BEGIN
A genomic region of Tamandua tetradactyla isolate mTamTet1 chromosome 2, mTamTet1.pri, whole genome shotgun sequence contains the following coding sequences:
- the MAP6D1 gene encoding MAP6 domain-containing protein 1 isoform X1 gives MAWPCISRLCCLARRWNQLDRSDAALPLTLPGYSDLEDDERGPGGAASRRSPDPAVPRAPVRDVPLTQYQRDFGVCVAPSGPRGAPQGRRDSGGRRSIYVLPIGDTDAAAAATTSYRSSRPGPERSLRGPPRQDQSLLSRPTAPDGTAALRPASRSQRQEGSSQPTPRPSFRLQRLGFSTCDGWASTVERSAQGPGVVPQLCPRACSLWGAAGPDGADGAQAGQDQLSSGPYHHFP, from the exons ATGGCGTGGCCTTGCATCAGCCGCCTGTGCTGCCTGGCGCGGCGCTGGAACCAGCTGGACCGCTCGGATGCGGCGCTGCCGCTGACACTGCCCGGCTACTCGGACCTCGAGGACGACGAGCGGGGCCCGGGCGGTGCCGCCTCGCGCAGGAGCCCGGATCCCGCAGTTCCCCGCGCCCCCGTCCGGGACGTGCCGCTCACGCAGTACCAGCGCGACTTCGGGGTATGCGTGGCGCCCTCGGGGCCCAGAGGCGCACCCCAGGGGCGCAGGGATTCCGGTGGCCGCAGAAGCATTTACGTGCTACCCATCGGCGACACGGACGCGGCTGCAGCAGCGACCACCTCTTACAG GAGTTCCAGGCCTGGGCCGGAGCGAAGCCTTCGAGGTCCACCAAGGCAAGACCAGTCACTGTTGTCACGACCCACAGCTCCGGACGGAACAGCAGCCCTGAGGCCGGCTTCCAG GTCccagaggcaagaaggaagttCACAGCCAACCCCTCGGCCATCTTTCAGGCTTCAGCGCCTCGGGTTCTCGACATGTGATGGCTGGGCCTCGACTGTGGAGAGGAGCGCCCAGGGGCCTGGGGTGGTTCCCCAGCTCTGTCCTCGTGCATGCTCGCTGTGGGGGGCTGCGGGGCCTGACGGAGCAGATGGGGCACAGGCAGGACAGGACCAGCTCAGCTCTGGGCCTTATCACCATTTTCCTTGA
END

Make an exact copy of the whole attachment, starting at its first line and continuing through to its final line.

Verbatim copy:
A genomic region of Tamandua tetradactyla isolate mTamTet1 chromosome 2, mTamTet1.pri, whole genome shotgun sequence contains the following coding sequences:
- the MAP6D1 gene encoding MAP6 domain-containing protein 1 isoform X1 gives MAWPCISRLCCLARRWNQLDRSDAALPLTLPGYSDLEDDERGPGGAASRRSPDPAVPRAPVRDVPLTQYQRDFGVCVAPSGPRGAPQGRRDSGGRRSIYVLPIGDTDAAAAATTSYRSSRPGPERSLRGPPRQDQSLLSRPTAPDGTAALRPASRSQRQEGSSQPTPRPSFRLQRLGFSTCDGWASTVERSAQGPGVVPQLCPRACSLWGAAGPDGADGAQAGQDQLSSGPYHHFP, from the exons ATGGCGTGGCCTTGCATCAGCCGCCTGTGCTGCCTGGCGCGGCGCTGGAACCAGCTGGACCGCTCGGATGCGGCGCTGCCGCTGACACTGCCCGGCTACTCGGACCTCGAGGACGACGAGCGGGGCCCGGGCGGTGCCGCCTCGCGCAGGAGCCCGGATCCCGCAGTTCCCCGCGCCCCCGTCCGGGACGTGCCGCTCACGCAGTACCAGCGCGACTTCGGGGTATGCGTGGCGCCCTCGGGGCCCAGAGGCGCACCCCAGGGGCGCAGGGATTCCGGTGGCCGCAGAAGCATTTACGTGCTACCCATCGGCGACACGGACGCGGCTGCAGCAGCGACCACCTCTTACAG GAGTTCCAGGCCTGGGCCGGAGCGAAGCCTTCGAGGTCCACCAAGGCAAGACCAGTCACTGTTGTCACGACCCACAGCTCCGGACGGAACAGCAGCCCTGAGGCCGGCTTCCAG GTCccagaggcaagaaggaagttCACAGCCAACCCCTCGGCCATCTTTCAGGCTTCAGCGCCTCGGGTTCTCGACATGTGATGGCTGGGCCTCGACTGTGGAGAGGAGCGCCCAGGGGCCTGGGGTGGTTCCCCAGCTCTGTCCTCGTGCATGCTCGCTGTGGGGGGCTGCGGGGCCTGACGGAGCAGATGGGGCACAGGCAGGACAGGACCAGCTCAGCTCTGGGCCTTATCACCATTTTCCTTGA